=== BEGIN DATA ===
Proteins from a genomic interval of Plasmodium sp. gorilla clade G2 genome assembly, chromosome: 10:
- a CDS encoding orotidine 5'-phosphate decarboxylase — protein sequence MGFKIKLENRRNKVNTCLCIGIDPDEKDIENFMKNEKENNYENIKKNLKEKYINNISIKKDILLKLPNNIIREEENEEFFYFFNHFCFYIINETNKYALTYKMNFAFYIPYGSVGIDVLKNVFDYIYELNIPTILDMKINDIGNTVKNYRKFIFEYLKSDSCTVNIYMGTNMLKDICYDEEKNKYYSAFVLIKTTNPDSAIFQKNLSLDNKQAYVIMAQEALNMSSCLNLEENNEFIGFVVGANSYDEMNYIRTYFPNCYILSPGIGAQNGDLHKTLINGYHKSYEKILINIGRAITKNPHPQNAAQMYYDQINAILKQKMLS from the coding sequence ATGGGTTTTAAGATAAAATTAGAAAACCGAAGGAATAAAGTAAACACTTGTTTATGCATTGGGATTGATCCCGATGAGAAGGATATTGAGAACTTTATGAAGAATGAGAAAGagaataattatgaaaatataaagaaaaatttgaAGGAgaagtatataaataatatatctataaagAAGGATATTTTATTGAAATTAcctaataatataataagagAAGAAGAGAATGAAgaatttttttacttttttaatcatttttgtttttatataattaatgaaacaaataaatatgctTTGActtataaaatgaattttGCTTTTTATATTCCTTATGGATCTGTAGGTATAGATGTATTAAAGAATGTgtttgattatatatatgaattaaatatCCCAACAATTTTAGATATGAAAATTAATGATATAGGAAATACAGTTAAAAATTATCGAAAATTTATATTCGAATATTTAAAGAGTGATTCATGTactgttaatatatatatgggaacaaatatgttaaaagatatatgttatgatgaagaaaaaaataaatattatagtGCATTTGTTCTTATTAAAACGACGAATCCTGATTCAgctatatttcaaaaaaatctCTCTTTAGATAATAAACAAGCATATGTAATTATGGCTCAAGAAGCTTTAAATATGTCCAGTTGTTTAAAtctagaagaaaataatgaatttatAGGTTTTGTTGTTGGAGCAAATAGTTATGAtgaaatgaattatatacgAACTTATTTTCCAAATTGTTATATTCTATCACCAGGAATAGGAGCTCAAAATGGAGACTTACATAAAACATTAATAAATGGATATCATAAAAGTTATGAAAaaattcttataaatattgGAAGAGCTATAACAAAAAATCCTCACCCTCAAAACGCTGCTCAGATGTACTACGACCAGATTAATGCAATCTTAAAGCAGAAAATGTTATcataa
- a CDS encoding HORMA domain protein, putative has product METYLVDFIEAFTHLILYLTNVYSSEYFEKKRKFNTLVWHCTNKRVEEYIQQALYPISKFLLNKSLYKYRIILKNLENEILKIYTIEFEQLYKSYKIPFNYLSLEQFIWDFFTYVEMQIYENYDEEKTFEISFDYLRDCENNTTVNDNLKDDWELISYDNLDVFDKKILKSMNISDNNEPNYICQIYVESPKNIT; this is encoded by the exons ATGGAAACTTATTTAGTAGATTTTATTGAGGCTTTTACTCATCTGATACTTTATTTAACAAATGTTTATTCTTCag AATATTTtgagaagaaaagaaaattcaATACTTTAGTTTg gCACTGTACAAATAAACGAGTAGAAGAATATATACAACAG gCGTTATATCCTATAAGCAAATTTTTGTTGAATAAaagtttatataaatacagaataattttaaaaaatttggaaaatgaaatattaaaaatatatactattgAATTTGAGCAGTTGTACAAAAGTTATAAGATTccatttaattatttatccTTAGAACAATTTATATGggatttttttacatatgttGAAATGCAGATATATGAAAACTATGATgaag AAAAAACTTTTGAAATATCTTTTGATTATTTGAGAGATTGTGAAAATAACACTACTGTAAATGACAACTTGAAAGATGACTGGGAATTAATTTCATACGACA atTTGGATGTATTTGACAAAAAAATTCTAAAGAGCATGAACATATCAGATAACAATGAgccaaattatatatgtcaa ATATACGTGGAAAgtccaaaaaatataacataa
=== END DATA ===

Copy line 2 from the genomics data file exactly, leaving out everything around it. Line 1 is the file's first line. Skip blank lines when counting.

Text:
- a CDS encoding orotidine 5'-phosphate decarboxylase — protein sequence MGFKIKLENRRNKVNTCLCIGIDPDEKDIENFMKNEKENNYENIKKNLKEKYINNISIKKDILLKLPNNIIREEENEEFFYFFNHFCFYIINETNKYALTYKMNFAFYIPYGSVGIDVLKNVFDYIYELNIPTILDMKINDIGNTVKNYRKFIFEYLKSDSCTVNIYMGTNMLKDICYDEEKNKYYSAFVLIKTTNPDSAIFQKNLSLDNKQAYVIMAQEALNMSSCLNLEENNEFIGFVVGANSYDEMNYIRTYFPNCYILSPGIGAQNGDLHKTLINGYHKSYEKILINIGRAITKNPHPQNAAQMYYDQINAILKQKMLS from the coding sequence ATGGGTTTTAAGATAAAATTAGAAAACCGAAGGAATAAAGTAAACACTTGTTTATGCATTGGGATTGATCCCGATGAGAAGGATATTGAGAACTTTATGAAGAATGAGAAAGagaataattatgaaaatataaagaaaaatttgaAGGAgaagtatataaataatatatctataaagAAGGATATTTTATTGAAATTAcctaataatataataagagAAGAAGAGAATGAAgaatttttttacttttttaatcatttttgtttttatataattaatgaaacaaataaatatgctTTGActtataaaatgaattttGCTTTTTATATTCCTTATGGATCTGTAGGTATAGATGTATTAAAGAATGTgtttgattatatatatgaattaaatatCCCAACAATTTTAGATATGAAAATTAATGATATAGGAAATACAGTTAAAAATTATCGAAAATTTATATTCGAATATTTAAAGAGTGATTCATGTactgttaatatatatatgggaacaaatatgttaaaagatatatgttatgatgaagaaaaaaataaatattatagtGCATTTGTTCTTATTAAAACGACGAATCCTGATTCAgctatatttcaaaaaaatctCTCTTTAGATAATAAACAAGCATATGTAATTATGGCTCAAGAAGCTTTAAATATGTCCAGTTGTTTAAAtctagaagaaaataatgaatttatAGGTTTTGTTGTTGGAGCAAATAGTTATGAtgaaatgaattatatacgAACTTATTTTCCAAATTGTTATATTCTATCACCAGGAATAGGAGCTCAAAATGGAGACTTACATAAAACATTAATAAATGGATATCATAAAAGTTATGAAAaaattcttataaatattgGAAGAGCTATAACAAAAAATCCTCACCCTCAAAACGCTGCTCAGATGTACTACGACCAGATTAATGCAATCTTAAAGCAGAAAATGTTATcataa